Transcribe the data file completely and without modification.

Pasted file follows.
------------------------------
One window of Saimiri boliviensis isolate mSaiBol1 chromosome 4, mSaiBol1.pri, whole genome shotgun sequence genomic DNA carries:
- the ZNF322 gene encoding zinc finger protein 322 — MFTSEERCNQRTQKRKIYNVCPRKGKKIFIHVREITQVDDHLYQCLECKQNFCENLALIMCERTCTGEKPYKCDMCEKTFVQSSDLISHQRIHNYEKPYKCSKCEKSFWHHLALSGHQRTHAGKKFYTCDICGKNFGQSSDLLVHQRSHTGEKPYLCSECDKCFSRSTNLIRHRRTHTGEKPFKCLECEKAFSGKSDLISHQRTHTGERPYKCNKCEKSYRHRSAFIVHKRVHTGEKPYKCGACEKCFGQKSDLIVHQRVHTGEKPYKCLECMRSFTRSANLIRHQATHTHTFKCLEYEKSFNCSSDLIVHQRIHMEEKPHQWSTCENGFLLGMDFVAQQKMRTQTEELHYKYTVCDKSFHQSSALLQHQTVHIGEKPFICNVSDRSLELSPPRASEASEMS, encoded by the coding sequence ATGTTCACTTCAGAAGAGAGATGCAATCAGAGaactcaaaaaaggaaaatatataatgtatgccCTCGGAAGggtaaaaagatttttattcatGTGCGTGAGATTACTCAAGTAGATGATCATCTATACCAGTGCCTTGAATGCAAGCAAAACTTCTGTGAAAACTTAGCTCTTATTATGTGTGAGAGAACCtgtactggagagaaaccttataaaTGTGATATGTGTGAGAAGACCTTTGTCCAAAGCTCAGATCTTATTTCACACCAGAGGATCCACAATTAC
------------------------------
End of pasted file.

One window of Saimiri boliviensis isolate mSaiBol1 chromosome 4, mSaiBol1.pri, whole genome shotgun sequence genomic DNA carries:
- the ZNF322 gene encoding zinc finger protein 322 — MFTSEERCNQRTQKRKIYNVCPRKGKKIFIHVREITQVDDHLYQCLECKQNFCENLALIMCERTCTGEKPYKCDMCEKTFVQSSDLISHQRIHNYEKPYKCSKCEKSFWHHLALSGHQRTHAGKKFYTCDICGKNFGQSSDLLVHQRSHTGEKPYLCSECDKCFSRSTNLIRHRRTHTGEKPFKCLECEKAFSGKSDLISHQRTHTGERPYKCNKCEKSYRHRSAFIVHKRVHTGEKPYKCGACEKCFGQKSDLIVHQRVHTGEKPYKCLECMRSFTRSANLIRHQATHTHTFKCLEYEKSFNCSSDLIVHQRIHMEEKPHQWSTCENGFLLGMDFVAQQKMRTQTEELHYKYTVCDKSFHQSSALLQHQTVHIGEKPFICNVSDRSLELSPPRASEASEMS, encoded by the coding sequence ATGTTCACTTCAGAAGAGAGATGCAATCAGAGaactcaaaaaaggaaaatatataatgtatgccCTCGGAAGggtaaaaagatttttattcatGTGCGTGAGATTACTCAAGTAGATGATCATCTATACCAGTGCCTTGAATGCAAGCAAAACTTCTGTGAAAACTTAGCTCTTATTATGTGTGAGAGAACCtgtactggagagaaaccttataaaTGTGATATGTGTGAGAAGACCTTTGTCCAAAGCTCAGATCTTATTTCACACCAGAGGATCCACAATTAC